Now that I am in my eleventh year of homeschooling, I am fairly confident in how to present most subjects to my kids, or I am at least able to find resources suitable for our family to fill in the gaps of my own knowledge. Unfortunately, art instruction is an area where I still struggle. Though my drawing ability is definitely beyond stick figures, I have no idea how to actually teach the subject. When my children were younger, they took weekly lessons from an outside instructor. While they produced a wonderful picture each lesson, it was very costly - too costly to continue long-term. Unfortunately, I have not been happy with many programs for home use. They are often too crafty and project-based or demand expertise I do not possess. As a result, I have had difficulty keeping art a consistent subject to be studied in our household.
How Great Thou ART is a name I have heard before as the provider of Lamb’s Book of Art, an art curriculum primarily for students in grades 3 through 6. However, when I looked at the programs available for my teens, I quickly discovered how unfamiliar I was with all the other products available from How Great Thou ART Publications. Curriculum covering drawing, paint and color theory, and art history are offered for ages 3 and up. I selected How Great Thou ART I & II DVD Bundle for ages 13 and up. This review is for How Great Thou Art I, but please check out my other reviews for the rest of the bundle.
How Great Thou Art I focuses solely on the fundamentals drawing. The very first lesson starts with the most basic element, the line. From there, the lessons move on to ellipses, simple objects, shading, proportions, and foreshortening, eventually moving into portraits, nature studies, and even lettering and calligraphy.
The instructor, Barry Stebbing, does not focus on drawing projects with step-by-step instructions to duplicate a given picture. Instead, his emphasis is on three areas: drawing from life, exploring light’s effect, and understanding line. Mr. Stebbing encourages students that practice and determination will improve ability, no matter talent.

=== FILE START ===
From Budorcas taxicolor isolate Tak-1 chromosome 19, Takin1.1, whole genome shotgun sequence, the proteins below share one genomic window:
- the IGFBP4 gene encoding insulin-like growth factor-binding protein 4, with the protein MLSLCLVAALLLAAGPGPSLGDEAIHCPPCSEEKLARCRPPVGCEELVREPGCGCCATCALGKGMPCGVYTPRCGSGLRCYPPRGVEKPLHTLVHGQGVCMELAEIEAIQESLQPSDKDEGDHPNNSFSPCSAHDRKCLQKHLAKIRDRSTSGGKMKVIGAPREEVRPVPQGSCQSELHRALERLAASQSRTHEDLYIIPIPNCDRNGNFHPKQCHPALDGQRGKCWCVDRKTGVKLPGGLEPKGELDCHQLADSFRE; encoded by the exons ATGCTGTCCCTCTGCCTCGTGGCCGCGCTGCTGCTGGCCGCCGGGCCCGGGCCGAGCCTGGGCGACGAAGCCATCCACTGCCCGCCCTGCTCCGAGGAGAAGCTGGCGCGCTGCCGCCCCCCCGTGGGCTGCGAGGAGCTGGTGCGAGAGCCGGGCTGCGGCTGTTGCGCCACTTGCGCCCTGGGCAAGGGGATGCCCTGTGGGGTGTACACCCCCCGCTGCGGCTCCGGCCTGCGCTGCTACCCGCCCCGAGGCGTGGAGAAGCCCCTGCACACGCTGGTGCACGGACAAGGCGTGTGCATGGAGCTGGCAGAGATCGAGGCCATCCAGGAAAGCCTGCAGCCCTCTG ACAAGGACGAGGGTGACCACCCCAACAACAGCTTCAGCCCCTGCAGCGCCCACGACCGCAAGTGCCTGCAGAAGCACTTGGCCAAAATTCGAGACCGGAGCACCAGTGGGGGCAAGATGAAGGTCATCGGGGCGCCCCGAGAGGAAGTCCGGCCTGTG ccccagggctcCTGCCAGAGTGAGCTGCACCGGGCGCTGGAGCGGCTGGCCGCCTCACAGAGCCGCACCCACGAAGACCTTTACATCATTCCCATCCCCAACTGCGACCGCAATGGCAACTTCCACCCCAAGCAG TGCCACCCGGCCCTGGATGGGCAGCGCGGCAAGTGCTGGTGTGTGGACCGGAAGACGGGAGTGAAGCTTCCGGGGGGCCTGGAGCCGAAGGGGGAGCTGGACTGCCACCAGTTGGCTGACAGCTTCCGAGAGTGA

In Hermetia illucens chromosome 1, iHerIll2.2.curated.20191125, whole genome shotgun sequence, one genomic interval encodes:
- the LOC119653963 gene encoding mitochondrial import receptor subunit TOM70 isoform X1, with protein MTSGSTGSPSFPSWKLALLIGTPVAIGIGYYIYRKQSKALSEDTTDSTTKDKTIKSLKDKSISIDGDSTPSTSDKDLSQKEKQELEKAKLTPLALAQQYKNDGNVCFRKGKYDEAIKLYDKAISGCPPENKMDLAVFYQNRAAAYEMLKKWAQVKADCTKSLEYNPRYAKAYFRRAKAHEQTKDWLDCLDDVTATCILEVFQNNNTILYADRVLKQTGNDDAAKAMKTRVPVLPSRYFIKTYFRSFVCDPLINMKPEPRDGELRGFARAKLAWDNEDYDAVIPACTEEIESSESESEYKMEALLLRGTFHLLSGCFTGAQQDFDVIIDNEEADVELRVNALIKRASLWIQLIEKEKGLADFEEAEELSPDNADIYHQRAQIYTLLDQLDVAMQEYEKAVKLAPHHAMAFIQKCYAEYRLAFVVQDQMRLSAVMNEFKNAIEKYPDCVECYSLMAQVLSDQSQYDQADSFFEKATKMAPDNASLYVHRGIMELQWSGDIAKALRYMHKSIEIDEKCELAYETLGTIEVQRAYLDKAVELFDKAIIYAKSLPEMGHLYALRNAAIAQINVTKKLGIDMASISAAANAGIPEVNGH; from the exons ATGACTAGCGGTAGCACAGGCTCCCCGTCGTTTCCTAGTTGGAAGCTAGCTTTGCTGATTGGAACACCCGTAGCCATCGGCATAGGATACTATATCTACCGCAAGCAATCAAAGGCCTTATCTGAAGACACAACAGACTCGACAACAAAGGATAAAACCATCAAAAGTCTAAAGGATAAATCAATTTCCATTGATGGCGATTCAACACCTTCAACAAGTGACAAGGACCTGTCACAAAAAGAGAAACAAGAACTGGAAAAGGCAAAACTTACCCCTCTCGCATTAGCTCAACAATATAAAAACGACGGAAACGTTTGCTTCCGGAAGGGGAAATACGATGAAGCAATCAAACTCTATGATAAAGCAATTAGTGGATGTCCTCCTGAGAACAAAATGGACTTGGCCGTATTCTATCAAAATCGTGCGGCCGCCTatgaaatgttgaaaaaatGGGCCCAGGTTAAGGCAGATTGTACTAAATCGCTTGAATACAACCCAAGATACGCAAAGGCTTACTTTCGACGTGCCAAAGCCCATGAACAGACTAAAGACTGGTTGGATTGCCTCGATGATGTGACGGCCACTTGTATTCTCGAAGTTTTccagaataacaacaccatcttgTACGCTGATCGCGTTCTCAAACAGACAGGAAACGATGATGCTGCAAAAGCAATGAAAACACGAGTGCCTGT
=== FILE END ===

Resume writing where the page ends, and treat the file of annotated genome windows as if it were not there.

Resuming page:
The text is a combination of instruction and sketch book. Each lesson is short, only a page or two, including areas to complete the assigned sketches. There are about twenty-five extra blank pages in the back of the book for additional sketching. Each lesson’s instruction is very focused on one singular element and the students are encouraged to practice and expand upon the lesson’s teaching, not race through the lessons.
There are a total of eighty-seven lessons, with the last approximately twenty lessons given as independent study directing the student to an exercise without additional instruction. About the first half of the lessons focus on the basic elements of drawing, using everyday objects in the exercises. Then, students apply those concepts in the later lessons on portraits, nature drawing, use of pen and ink, and lessons on graphic arts. Five pen & ink cards made of heavier card stock paper with additional exercises are also included. The text concludes with a one-page exam. A lesson sample can be viewed here.
I liked that the lessons were short and had a focus on drawing fundamentals, rather than completed pictures. It put the focus on practice, rather than perfection. While there is a Teacher’s Manual available for separate purchase, the text’s lessons are presented directly to the student and a TM is not absolutely necessary. Some of the lessons even have a check list for the students to be sure they have met the objectives of the lesson when doing the exercises. My son was able to work through this text own using the DVDs (see separate review).
Since the student completes exercises in the text, spiral binding would have been beneficial so the book could lay flat. Also, since students may want to do more practice on extra worksheets or there may be multiple students within the family, a spiral bound book would make copying easier. Some of the working space for the exercises seem to be on the small side, but it is also nice to have the exercises completed right next to the lesson in the text.
As the name suggests, this is a Christian curriculum. Among inspirational quotes from artists included on the texts’ pages are Scripture references appropriate to the lesson. However, almost all of the lessons have a focus on drawing with very few faith-based references, making this curriculum very useable by secular learners as well.
Overall, I found this to be a straight-forward, no frills but very thorough text covering the fundamentals of drawing for the beginning artists. At $12.95, it hardly approaches the cost of even one in-person lesson, making it a very economical option for home art instruction.
Editor's note: How Great Thou Art I is also available as an e-book through CurrClick.